It’s cool now to play for your country
It never would have occurred in the past, the elite young players in the country being absent under the tutelage of the guys they admire most — LeBron James and Kevin Durant.
But while The King was juggling his annual LeBron James Skills Academy in Ohio earlier this month and also preparing to make the most important decision of his life, the nation’s top-ranked high school player, Michael Gilchrist, was about 5,000 miles away in Germany playing for his country.
He wasn’t alone, either.
Gilchrist was joined by four other "elite” prospects ranked in the Top 10 of the senior class: James McAdoo, Brad Beal, Marquis Teague and Adonis Thomas. Andre Drummond, the popular choice for the No. 1 player in the Class of 2012, was also wearing USA on his chest as a member of the 12-member squad.
A week or so before that crew tore through the field to win the gold medal at the inaugural U17 World Championships in Hamburg, Austin Rivers, another one of the young rising stars in the country, helped lead the U.S. U18 team to a gold medal in the FIBA Americas Championship in San Antonio.
This never would have happened in the past. Not in this age where individuality reigns supreme.
Florida’s Billy Donovan was one of the dozen or so head coaches that made their way over to Germany to watch the U17 World Championships.
"It looked like they were playing for something bigger than themselves,” Donovan said.
"It was one of the most talented young teams that USA Basketball has ever put together,” added Georgia Tech coach Paul Hewitt, who went to Germany and was also an assistant on the U18 team.
That’s a rarity.
These guys normally would have elected for the state-side attention and the opportunity to go up and schmooze with LeBron and/or Durant over the chance to represent their country.
However, it all changed when LeBron, Kobe Bryant, Dwyane Wade and many of the NBA’s superstars stood at the podium after winning the gold medal in the 2008 Olympics.
"I’ve wanted to play for USA all my life,” Gilchrist said upon his return from Germany. "To win a gold medal.”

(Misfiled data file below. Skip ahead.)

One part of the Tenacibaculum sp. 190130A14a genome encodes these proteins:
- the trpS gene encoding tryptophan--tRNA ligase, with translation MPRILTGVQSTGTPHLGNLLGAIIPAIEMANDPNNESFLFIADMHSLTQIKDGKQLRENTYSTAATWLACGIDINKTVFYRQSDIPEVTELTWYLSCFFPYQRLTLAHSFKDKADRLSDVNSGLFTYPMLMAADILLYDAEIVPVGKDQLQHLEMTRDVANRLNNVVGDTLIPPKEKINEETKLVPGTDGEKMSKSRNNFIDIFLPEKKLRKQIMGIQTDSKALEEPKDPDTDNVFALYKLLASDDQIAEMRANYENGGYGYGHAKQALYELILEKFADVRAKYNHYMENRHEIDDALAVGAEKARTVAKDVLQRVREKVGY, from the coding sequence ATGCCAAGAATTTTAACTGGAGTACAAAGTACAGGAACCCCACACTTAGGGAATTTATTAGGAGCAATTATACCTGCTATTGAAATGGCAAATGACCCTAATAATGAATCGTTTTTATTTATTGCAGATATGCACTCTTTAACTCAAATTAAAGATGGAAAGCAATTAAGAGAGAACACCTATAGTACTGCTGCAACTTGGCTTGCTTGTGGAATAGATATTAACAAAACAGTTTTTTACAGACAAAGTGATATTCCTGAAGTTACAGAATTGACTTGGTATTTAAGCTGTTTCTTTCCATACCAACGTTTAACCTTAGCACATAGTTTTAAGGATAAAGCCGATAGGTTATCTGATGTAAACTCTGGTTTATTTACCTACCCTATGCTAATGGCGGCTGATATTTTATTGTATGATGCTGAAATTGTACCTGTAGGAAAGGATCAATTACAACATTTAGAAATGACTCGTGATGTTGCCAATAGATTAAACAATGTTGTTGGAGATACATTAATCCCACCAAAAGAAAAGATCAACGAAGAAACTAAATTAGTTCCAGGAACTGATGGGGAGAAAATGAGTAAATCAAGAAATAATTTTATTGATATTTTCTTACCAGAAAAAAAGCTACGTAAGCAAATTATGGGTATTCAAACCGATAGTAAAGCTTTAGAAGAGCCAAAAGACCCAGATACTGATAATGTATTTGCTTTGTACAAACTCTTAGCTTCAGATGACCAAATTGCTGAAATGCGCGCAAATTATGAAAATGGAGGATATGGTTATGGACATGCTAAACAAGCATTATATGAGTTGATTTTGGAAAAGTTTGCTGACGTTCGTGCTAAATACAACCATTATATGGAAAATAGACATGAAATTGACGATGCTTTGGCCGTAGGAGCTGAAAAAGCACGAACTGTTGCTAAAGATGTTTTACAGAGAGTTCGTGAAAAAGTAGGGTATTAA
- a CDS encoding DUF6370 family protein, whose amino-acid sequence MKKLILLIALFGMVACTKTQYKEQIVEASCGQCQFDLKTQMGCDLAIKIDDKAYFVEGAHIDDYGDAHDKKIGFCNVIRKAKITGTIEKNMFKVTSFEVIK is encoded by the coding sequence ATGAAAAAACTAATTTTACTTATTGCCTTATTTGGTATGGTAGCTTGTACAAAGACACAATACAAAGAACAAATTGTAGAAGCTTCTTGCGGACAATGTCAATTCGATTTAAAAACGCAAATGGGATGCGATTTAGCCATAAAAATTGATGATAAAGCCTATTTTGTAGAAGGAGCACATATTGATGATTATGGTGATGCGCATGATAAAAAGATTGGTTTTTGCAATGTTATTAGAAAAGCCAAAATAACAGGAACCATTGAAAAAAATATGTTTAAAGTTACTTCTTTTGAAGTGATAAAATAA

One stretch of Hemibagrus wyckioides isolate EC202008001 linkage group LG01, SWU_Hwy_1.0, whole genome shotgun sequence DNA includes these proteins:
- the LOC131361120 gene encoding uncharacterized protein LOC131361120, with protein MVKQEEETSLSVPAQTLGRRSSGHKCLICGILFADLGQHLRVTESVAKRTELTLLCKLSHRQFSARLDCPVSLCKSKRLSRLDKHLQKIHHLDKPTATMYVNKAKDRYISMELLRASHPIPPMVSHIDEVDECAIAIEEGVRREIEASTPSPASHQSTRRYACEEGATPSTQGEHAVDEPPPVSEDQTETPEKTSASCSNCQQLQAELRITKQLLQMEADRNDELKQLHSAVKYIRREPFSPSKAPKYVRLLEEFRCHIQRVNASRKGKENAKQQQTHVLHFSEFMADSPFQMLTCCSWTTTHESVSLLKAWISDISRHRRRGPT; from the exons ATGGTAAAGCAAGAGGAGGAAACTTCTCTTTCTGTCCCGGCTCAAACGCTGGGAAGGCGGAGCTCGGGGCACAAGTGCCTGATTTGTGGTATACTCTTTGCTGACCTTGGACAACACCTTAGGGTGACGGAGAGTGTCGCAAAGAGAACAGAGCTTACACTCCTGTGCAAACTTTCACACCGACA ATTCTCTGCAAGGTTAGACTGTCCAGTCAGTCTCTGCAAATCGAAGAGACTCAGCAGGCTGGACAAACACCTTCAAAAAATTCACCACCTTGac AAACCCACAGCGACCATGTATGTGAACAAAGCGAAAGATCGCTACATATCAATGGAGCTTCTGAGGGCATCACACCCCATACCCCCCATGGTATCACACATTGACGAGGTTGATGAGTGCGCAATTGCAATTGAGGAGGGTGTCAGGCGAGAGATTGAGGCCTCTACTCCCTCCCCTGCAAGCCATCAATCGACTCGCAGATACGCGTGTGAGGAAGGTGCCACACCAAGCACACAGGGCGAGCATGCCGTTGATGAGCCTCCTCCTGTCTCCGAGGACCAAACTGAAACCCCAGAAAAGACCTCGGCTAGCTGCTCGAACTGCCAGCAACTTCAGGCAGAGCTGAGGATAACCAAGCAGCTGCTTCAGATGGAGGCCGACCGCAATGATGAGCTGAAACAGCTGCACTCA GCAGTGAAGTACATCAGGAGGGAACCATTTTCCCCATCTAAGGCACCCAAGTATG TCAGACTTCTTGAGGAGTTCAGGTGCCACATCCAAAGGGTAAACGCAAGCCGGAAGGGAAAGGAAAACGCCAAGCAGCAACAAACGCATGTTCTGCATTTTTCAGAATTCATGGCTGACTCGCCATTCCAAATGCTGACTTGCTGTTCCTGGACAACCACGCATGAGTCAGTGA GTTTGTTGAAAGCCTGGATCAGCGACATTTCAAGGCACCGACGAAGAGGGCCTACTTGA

All my life?
What Gilchrist really means is that he’s wanted to represent his country since that day two years ago when Team USA won gold in Beijing.
"Of course,” Gilchrist said of whether the 2008 Olympic team was the ultimate selling point. "I love LeBron James.”
LeBron, Kobe & Co. made it cool again to represent their country.
It was the case way back in 1992 when Michael, Magic and Larry helped form the original Dream Team, but Gilchrist and his teammates were dealing with diaper rash.
Seeing the passion and the smiles on the faces of the 2008 team — a team that also consisted of Chris Paul, Chris Bosh, Deron Williams, Carmelo Anthony and Dwight Howard — rekindled that spirit.
"Young kids watched it and look up to those guys,” said Duke coach Mike Krzyzewski, who also coached the Olympic team to gold and will coach the 2012 Olympic group.
"It was a big factor.”
And it’s rubbed off on the young players.
McAdoo, a North Carolina commit, called Gilchrist about a year ago and asked him to join him on this year’s team. The No. 1 player in America wasted little time in making the commitment. The same was the case with guys like Beal, Teague, Drummond and Rivers.
"I watched the best players in the world play for the USA,” said Rivers, the son of Boston Celtics coach Doc Rivers. "When you watch those guys represent your country, you want to do the same.”
"I love it,” added Doc Rivers. "The USA Basketball stuff means something to Austin and those other kids now. Watching Kobe and LeBron play together changed these kids’ perception.”
That should continue as guys like Gilchrist, who accepted his role coming off the bench in Germany, have now made it easier for those coming up behind them to choose USA Basketball over an AAU event.
"It was a huge honor,” said Beal, who was the MVP of the U17 event.
"It was the best experience of my life basketball-wise,” McAdoo added. "Being able to wear USA across my chest and win a gold medal.”
"The gold medal means a lot to me,” Gilchrist chimed in. "I started crying when I got it.”
Each one of them raved about their experience and said they would welcome the chance to put on the USA jersey again.
"My goal is to one day play in the Olympics,” McAdoo said.
Three years ago, that wouldn’t have been the case.
Now, it sounds kinda cool.